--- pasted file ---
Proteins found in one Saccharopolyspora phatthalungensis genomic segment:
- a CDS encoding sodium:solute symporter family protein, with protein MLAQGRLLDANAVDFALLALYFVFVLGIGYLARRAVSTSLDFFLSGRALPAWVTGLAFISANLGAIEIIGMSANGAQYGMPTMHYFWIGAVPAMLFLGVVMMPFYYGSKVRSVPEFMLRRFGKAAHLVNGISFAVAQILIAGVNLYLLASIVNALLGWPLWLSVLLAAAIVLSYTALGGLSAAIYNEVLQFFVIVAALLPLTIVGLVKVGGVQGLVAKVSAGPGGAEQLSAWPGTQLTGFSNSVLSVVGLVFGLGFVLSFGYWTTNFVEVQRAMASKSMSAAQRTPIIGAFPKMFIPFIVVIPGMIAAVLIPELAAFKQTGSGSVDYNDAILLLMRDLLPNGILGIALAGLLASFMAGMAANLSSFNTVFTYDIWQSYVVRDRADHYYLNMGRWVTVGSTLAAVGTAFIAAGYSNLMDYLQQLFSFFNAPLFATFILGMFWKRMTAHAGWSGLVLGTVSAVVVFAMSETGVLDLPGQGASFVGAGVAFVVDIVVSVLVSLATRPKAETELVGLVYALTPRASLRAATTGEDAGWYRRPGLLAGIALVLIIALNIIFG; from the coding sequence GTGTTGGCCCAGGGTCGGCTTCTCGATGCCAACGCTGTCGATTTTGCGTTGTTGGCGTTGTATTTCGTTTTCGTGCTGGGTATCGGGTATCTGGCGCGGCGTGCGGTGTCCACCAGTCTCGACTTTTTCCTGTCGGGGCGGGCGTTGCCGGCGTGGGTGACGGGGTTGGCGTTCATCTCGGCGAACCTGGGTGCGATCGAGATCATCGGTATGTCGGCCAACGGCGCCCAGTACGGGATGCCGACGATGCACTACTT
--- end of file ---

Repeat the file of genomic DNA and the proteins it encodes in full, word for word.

Proteins found in one Saccharopolyspora phatthalungensis genomic segment:
- a CDS encoding sodium:solute symporter family protein, with protein MLAQGRLLDANAVDFALLALYFVFVLGIGYLARRAVSTSLDFFLSGRALPAWVTGLAFISANLGAIEIIGMSANGAQYGMPTMHYFWIGAVPAMLFLGVVMMPFYYGSKVRSVPEFMLRRFGKAAHLVNGISFAVAQILIAGVNLYLLASIVNALLGWPLWLSVLLAAAIVLSYTALGGLSAAIYNEVLQFFVIVAALLPLTIVGLVKVGGVQGLVAKVSAGPGGAEQLSAWPGTQLTGFSNSVLSVVGLVFGLGFVLSFGYWTTNFVEVQRAMASKSMSAAQRTPIIGAFPKMFIPFIVVIPGMIAAVLIPELAAFKQTGSGSVDYNDAILLLMRDLLPNGILGIALAGLLASFMAGMAANLSSFNTVFTYDIWQSYVVRDRADHYYLNMGRWVTVGSTLAAVGTAFIAAGYSNLMDYLQQLFSFFNAPLFATFILGMFWKRMTAHAGWSGLVLGTVSAVVVFAMSETGVLDLPGQGASFVGAGVAFVVDIVVSVLVSLATRPKAETELVGLVYALTPRASLRAATTGEDAGWYRRPGLLAGIALVLIIALNIIFG; from the coding sequence GTGTTGGCCCAGGGTCGGCTTCTCGATGCCAACGCTGTCGATTTTGCGTTGTTGGCGTTGTATTTCGTTTTCGTGCTGGGTATCGGGTATCTGGCGCGGCGTGCGGTGTCCACCAGTCTCGACTTTTTCCTGTCGGGGCGGGCGTTGCCGGCGTGGGTGACGGGGTTGGCGTTCATCTCGGCGAACCTGGGTGCGATCGAGATCATCGGTATGTCGGCCAACGGCGCCCAGTACGGGATGCCGACGATGCACTACTT